In Durleston Wood

Adult
Rated 4.50/5 based on 2 reviews
Richard Hunter discovers his childhood haunt, Durleston wood, now hides a secret: a mysterious woman, kept hidden there as the property of a villain – or so she says. As he learns more of her fate, and her seemingly insane desire to transfer her ownership to him, he tells himself this is the last thing he wants, while wondering if it isn’t actually the one thing he needs more than anything. More
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About Michael Graeme

Michael Graeme is from the North West of England. He writes literary, romantic, mystical and speculative fiction.

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Reviews of In Durleston Wood by Michael Graeme

Audrey Driscoll reviewed on Sep. 28, 2022

This is a strange book, both intriguing and somewhat mystifying. Its description pretty much lays out the basic plot setup. Richard Hunter, the first-person narrator, is indeed a mess, both socially and psychically. He freely admits his state of depression and muddlement, often berating himself for his thoughts and actions. I found myself by turns impatient and sympathetic with him, and more than once did some mental eye-rolling. Perhaps that's a normal reaction to one who is a romantic and does not always act rationally. On the other hand, Richard's frequent visits to his aged father, and his appreciation of Chelsea, the care home employee who attends the father, are reassuring indications of his fundamental decency.
Then there are the two women between whom Richard vacillates. I must say I didn't warm up to either of them. Davinia, the blond object of his apparently hopeless infatuation, is presented as a kind of ice princess. Some of her flirtatious conversations with Richard struck me as unlikely, but that may be due to the limitations of my perspective. The incident from which Richard rescues her is, I think, described in unnecessarily vague terms.
Lillian, the prisoner of a man described as a "villain," is at best enigmatic, at worst a role-playing schemer. On the one hand, her situation demands sympathy, but her secretiveness did not generate enough trust to make me regard her as a sympathetic character. At times I wondered if the women were never meant to be fully-realized individuals, but instead represented "types" created to appeal to different aspects of Richard's personality.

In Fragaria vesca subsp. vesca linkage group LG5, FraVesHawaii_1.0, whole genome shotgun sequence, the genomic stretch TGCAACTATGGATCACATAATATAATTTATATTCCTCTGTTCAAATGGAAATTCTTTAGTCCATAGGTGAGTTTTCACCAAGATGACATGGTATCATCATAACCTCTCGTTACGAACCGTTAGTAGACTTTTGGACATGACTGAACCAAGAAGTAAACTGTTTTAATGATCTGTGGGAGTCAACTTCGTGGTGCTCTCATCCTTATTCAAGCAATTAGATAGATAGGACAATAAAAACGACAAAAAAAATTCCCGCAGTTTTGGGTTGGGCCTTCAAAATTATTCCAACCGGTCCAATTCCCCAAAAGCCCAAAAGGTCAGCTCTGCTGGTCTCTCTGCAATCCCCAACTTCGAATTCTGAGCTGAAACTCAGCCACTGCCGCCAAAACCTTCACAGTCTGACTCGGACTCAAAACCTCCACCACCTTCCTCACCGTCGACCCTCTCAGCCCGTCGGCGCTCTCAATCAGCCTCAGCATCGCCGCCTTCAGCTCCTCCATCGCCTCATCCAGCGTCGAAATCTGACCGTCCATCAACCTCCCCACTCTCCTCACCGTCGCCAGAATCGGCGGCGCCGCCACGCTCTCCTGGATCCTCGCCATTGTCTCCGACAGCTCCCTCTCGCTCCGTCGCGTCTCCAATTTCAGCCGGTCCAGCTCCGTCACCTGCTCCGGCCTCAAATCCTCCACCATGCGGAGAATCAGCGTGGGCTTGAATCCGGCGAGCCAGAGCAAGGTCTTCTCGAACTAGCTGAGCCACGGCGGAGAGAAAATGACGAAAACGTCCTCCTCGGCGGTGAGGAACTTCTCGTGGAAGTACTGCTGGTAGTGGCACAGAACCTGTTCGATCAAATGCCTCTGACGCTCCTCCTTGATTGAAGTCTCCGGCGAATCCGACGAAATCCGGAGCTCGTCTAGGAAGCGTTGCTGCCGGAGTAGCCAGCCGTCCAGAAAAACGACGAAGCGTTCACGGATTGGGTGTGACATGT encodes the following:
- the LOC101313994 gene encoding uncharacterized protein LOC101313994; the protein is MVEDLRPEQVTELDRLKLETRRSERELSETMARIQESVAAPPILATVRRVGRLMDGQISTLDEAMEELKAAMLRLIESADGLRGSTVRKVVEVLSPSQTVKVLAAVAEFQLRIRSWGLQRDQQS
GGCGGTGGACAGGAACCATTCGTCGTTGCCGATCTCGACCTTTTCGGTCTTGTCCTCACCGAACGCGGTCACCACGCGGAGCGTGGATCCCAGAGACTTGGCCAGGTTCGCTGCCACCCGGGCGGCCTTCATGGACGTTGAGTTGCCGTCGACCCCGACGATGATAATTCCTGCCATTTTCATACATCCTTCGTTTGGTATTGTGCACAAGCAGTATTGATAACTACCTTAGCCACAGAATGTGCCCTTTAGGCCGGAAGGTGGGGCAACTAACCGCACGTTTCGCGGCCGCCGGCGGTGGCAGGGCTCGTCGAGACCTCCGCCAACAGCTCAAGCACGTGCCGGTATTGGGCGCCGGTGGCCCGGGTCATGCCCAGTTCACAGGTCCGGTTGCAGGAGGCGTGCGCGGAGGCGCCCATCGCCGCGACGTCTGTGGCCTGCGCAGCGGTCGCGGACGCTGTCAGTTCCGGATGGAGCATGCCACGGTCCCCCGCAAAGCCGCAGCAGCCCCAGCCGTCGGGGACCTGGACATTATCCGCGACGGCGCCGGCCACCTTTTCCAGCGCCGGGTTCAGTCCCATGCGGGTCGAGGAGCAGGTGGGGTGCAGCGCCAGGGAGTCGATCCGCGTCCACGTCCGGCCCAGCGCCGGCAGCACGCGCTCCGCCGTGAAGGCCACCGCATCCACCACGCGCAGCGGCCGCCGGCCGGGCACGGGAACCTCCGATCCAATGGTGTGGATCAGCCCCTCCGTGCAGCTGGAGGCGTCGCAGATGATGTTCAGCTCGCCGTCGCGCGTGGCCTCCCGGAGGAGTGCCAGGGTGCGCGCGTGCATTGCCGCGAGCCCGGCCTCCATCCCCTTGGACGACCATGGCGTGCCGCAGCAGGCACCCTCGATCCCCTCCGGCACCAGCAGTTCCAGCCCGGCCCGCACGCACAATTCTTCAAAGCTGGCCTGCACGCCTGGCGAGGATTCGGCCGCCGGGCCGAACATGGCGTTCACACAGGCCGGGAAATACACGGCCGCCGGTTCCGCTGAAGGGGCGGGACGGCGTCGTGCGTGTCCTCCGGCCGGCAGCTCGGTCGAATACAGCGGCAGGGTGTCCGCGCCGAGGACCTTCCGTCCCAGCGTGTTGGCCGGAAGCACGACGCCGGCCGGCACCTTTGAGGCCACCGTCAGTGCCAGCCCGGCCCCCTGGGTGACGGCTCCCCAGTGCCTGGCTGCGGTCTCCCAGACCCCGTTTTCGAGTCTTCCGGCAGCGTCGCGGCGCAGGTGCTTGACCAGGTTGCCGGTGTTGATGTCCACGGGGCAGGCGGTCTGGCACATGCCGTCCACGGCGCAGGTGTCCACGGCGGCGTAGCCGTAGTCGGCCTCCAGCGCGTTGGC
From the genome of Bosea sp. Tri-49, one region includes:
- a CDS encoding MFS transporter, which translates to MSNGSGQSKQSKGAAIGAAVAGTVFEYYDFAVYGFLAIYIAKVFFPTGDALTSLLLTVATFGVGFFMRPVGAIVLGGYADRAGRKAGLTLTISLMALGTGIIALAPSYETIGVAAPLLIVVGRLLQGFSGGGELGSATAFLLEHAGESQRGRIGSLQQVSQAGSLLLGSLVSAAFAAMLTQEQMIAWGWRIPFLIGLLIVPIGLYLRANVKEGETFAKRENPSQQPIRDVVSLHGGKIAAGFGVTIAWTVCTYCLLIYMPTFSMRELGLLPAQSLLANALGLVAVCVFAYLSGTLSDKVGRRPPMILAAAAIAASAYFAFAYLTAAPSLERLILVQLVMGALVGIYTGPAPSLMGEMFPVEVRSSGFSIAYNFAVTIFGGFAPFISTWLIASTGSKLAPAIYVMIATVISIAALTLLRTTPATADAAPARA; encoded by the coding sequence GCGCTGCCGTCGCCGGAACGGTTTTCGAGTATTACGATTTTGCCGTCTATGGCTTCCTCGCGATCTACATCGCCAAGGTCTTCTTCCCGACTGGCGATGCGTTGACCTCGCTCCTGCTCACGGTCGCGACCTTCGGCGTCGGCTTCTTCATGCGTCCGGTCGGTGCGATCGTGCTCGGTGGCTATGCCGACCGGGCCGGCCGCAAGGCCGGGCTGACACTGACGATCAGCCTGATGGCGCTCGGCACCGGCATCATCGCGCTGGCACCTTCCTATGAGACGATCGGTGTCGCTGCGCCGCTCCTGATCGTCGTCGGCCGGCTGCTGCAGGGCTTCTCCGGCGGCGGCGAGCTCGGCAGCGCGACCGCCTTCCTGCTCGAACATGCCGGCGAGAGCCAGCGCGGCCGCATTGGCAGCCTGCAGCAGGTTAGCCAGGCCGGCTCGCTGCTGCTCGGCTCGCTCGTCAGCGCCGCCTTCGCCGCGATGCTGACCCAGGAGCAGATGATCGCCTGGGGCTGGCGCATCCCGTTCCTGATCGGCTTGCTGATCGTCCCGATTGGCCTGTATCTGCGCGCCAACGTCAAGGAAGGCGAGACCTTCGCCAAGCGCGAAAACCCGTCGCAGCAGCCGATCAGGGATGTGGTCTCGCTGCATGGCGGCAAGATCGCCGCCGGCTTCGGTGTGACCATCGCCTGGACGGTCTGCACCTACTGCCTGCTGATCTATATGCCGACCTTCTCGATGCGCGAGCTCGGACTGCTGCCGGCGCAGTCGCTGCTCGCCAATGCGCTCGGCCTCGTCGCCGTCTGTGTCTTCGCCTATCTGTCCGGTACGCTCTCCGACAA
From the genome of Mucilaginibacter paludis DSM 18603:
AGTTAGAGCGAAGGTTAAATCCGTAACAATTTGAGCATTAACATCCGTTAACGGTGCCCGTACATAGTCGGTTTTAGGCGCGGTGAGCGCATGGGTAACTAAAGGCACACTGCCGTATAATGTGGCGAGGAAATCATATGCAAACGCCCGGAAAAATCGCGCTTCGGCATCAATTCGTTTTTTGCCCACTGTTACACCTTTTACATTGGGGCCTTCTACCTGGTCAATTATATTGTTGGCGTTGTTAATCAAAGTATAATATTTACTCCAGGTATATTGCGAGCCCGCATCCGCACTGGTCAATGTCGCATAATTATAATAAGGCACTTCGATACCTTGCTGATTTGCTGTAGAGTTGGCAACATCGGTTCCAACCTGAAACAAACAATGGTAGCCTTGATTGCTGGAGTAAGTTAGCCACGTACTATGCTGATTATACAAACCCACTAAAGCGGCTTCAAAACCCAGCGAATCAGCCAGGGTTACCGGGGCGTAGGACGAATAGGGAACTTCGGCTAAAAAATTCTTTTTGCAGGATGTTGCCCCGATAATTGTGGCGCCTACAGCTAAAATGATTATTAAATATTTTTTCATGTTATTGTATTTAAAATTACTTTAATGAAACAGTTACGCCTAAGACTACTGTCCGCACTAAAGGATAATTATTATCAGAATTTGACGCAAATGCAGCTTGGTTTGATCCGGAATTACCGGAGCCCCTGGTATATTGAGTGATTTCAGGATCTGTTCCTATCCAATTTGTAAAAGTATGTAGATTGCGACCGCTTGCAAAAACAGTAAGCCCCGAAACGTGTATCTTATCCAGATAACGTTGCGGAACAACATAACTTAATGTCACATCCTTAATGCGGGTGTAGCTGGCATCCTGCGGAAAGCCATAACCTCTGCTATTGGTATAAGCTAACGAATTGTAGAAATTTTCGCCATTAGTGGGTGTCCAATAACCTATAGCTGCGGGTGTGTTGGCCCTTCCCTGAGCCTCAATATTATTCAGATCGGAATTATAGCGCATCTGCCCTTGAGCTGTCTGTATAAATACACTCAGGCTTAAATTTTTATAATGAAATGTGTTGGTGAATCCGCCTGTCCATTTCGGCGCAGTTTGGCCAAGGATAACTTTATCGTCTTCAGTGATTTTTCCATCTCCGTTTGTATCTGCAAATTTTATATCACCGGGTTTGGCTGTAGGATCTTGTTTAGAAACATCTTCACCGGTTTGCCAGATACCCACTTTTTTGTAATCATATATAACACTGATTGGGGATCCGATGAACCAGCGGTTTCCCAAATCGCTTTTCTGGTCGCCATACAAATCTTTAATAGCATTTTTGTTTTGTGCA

All that said, I read the book with interest, largely because I couldn't imagine how it might end. The lyrical descriptions of the setting, both the enchantments of the wood and its besmirching by intruders, are definitely worth reading. I recommend this book to readers of literary fiction who enjoy books that make them think and wonder.
(review of free book)
Paul Samael reviewed on Oct. 19, 2013

This is an impressive and intriguing psychological novel, whose undercurrent of violence/threat and sexual tension reminded me of some of Ian McEwan’s work.

Although he may sound like a hopeless case, Richard, the central character, proves to be an engaging and sympathetic narrator, with a keen observational sense and a high degree of self-awareness. This prevents him from wallowing in self-pity and allows him to see the occasionally humorous side of his own predicament.

And then there is the question of how much of what we are reading is actually real. After all, here we have a central character who spends quite a lot of his time wandering around Durleston Wood, sometimes holding imaginary conversations with previous girlfriends from long ago - so who’s to say that certain parts of the novel presented as “reality” aren’t in fact an elaborate fantasy on his part? Come to that, who’s to say that the entire novel isn’t essentially a symbolic representation of competing impulses battling it out in Richard’s head ?

For me, this ambiguity made “In Durleston Wood” all the more complex and intriguing. But you can just as easily take it at face value and read it as a more straightforward mystery/romance. For a longer review, see:

http://www.paulsamael.com/blog/in-durleston-wood
(review of free book)
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